Johnny Weir And Tara Lipinski Aren't Mean, They're Just Good At Their Jobs

tara lapinski and johnny weir 2018 olympics

The Olympic Opening Ceremonies haven't even happened yet, and we're already being bombarded with articles about Johnny Weir and Tara Lipinski supposedly being too blunt and too mean toward the figure skaters in the team competition. Well, that's absolutely, positively ridiculous. Johnny Weir and Tara Lipinski are really good analysts (also, shoutout to key support Terry Gannon). If they keep improving, they could eventually be considered among the strongest niche sport commentators on television, and there are very valid reasons for why they were so aggressive last night: the skating was awful.

It's the job of a commentator to contextualize what's going on. Most of us don't watch international figure skating outside of the Olympics. As such, we need people to explain to us what's happening and why it's important. Yesterday, the majority of competitors, with a handful of exceptions, were terrible. There's no other way to put it. They consistently under-rotated. Multiple competitors slipped or stumbled when they weren't even attempting jumps. There were more than a dozen falls. It was a mess, and Nathan Chen was a big part of that.

Widely considered to be the United States' best hope to win one of the team competitions, he fell, failed to complete one of his rotations and scored an 80.61 in his short program. To put that in perspective, at the 2017 US Championships, his short program scored 106.39. He also broke 100 at the 2017 Four Continents, broke 90 and won at the US International Figure Skating Classic, broke 100 at the Rostelecom Cup in Moscow, broke 100 at Skate America and broke 100 at the US Figure Skating Championships earlier this year. When he skates well, he breaks 100. Last night, he barely broke 80. So, they called him out. They made it clear it was the worst short program they'd seen him skate in years. They did their jobs, and instead of appreciating the honesty, we're now getting headlines about how they were ticking off viewers because they were mean to him.

It's not the job of professional commentators to be nice. It's also not their job to be mean. It's their job to explain what's happening and offer context to those of us watching at home. So, when everyone is performing better than expected, we should expect to hear lots of positive statements. When everyone is screwing up, we should hear lots of negative statements. Last night was (mostly) a bloodbath. As a viewer, I would prefer to hear the truth, not some nicey-nice, overly optimistic slant on the truth.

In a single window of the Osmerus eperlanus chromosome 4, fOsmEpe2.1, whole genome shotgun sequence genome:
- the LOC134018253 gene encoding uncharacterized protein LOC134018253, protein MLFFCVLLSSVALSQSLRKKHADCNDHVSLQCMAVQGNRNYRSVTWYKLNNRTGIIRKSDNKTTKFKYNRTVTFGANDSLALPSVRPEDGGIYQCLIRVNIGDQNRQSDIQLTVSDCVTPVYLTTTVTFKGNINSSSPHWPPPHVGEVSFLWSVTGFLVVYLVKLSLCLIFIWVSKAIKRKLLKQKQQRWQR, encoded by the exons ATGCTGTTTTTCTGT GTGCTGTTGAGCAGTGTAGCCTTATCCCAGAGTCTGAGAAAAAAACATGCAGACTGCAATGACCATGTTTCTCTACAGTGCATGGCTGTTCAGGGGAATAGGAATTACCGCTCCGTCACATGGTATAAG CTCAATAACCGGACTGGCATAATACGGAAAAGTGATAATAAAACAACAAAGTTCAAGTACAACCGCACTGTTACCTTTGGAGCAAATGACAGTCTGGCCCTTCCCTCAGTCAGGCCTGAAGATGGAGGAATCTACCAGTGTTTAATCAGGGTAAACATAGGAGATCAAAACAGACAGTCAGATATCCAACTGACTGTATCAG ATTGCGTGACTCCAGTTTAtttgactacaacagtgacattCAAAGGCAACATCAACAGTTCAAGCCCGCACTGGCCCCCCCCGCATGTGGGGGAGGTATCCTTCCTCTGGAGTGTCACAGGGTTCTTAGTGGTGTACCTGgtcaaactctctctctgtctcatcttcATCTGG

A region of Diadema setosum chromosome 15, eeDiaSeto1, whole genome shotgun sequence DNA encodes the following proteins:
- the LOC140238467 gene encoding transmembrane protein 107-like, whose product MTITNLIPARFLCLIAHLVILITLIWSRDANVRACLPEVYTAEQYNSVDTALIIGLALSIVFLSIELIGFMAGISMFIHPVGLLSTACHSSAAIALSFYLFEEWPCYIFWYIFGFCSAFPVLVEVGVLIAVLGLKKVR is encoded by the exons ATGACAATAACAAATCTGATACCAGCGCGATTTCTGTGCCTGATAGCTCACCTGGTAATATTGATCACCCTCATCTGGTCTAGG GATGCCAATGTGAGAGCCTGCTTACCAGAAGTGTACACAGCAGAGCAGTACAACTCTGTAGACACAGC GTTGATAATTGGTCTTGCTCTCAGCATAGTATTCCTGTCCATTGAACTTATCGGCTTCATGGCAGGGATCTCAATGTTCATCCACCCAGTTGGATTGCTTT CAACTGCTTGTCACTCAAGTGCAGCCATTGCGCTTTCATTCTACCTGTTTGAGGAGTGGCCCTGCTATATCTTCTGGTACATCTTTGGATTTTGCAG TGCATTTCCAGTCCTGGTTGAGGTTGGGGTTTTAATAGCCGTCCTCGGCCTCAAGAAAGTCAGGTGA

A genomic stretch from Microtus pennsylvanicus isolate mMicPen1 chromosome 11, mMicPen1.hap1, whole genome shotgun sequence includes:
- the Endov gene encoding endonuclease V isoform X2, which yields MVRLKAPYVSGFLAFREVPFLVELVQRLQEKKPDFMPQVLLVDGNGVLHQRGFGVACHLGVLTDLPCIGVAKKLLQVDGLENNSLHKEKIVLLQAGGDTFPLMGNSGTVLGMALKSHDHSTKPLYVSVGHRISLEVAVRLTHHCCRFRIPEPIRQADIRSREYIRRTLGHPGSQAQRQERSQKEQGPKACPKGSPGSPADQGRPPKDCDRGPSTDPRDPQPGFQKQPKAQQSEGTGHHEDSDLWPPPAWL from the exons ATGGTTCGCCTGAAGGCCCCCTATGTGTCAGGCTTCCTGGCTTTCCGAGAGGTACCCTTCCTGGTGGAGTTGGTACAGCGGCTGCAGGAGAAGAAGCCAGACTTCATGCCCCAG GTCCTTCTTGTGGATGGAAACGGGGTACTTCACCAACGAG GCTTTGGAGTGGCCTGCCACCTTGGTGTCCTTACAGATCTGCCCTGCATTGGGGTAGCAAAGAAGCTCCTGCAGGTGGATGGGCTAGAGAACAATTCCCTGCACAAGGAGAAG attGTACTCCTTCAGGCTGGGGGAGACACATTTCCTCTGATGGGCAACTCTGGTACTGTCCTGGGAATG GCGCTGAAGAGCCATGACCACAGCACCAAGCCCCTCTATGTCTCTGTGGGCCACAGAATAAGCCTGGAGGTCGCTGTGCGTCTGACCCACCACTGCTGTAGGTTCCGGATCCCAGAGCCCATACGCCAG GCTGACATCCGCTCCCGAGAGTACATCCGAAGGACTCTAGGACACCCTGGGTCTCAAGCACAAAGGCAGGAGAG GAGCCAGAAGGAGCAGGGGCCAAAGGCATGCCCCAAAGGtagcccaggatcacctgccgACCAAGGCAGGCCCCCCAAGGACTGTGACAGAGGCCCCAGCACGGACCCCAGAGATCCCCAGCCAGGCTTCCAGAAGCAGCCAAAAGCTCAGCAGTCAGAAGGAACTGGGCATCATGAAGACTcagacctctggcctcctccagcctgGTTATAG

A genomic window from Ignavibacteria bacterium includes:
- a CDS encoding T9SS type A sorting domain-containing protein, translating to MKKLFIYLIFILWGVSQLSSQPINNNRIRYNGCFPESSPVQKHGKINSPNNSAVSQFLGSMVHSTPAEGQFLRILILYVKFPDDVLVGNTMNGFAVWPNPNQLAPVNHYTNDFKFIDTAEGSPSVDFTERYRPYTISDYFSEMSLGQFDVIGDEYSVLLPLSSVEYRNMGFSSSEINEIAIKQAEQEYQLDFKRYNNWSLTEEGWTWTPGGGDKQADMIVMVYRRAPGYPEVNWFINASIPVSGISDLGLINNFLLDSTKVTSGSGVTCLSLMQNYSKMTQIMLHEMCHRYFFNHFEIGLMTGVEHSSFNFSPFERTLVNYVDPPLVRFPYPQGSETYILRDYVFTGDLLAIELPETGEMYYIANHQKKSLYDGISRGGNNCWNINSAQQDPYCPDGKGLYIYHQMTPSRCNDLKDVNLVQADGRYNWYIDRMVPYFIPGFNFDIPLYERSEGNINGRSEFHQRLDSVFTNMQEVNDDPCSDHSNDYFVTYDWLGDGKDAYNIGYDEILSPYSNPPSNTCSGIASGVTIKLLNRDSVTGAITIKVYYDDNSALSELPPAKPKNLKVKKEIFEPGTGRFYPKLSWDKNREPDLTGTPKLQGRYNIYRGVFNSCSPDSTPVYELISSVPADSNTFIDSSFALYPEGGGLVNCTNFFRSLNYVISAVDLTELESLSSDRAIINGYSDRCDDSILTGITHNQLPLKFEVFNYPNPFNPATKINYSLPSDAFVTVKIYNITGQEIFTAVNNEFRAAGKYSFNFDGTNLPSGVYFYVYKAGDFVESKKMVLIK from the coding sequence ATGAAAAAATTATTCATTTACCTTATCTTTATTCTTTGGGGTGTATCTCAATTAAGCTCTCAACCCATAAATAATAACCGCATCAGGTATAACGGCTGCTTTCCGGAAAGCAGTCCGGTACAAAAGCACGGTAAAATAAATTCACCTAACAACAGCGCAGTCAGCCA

Many consider TNT's Inside The NBA to be the premiere sports analysis show on television. Featuring Ernie Johnson and Charles Barkley, as well as Shaq and Kenny Smith, episodes take on a dramatically different tone, depending almost entirely on the type of game that was played immediately prior to the broadcast. The reason why it works is because it feels honest. The segments that are very critical in nature are counterbalanced by the segments that are remarkably complimentary of the players. The episodes weave through a full range of emotions. It all feels natural, to the point where they sometimes call out commercials. For those of us who listened to the entire broadcast last night, there was a similar feeling. Tara and Johnny offered a lot of nice comments when they were deserved (see the men from Israel and Japan, the pairs from Russia, Canada and even though they fell, Germany, as well). And when nice comments weren't deserved, they didn't fake 'em.

Johnny Weir has a ton of broadcasting talent. He describes figure skating using wonderful and unexpected phrases like "bumper car action." He's self-deprecating to lighten the mood. He's not afraid to call out skaters who don't perform, and he does it all in a way that feels very natural and conversational. He's less weird but has the same natural honesty as someone like Bill Walton. If he were in a sport with a little more traction inside the United States, there would be even more talk about the heights he could achieve in broadcasting. And Lipinski is his perfect foil. She's a little less wordy, but she's able to indulge his silly moments while still keeping the broadcast on track. She's very good with technical analysis and explaining different types of jumps in a way viewers can understand. She's also able to be direct without seeming forced or grandiose. They're both really good, and they need to keep progressing exactly as they are, not neuter themselves because a few people got mad on Twitter.

Mack Rawden
Editor In Chief

Enthusiastic about Clue, case-of-the-week mysteries, a great wrestling promo and cookies at Disney World. Less enthusiastic about the pricing structure of cable, loud noises and Tuesdays.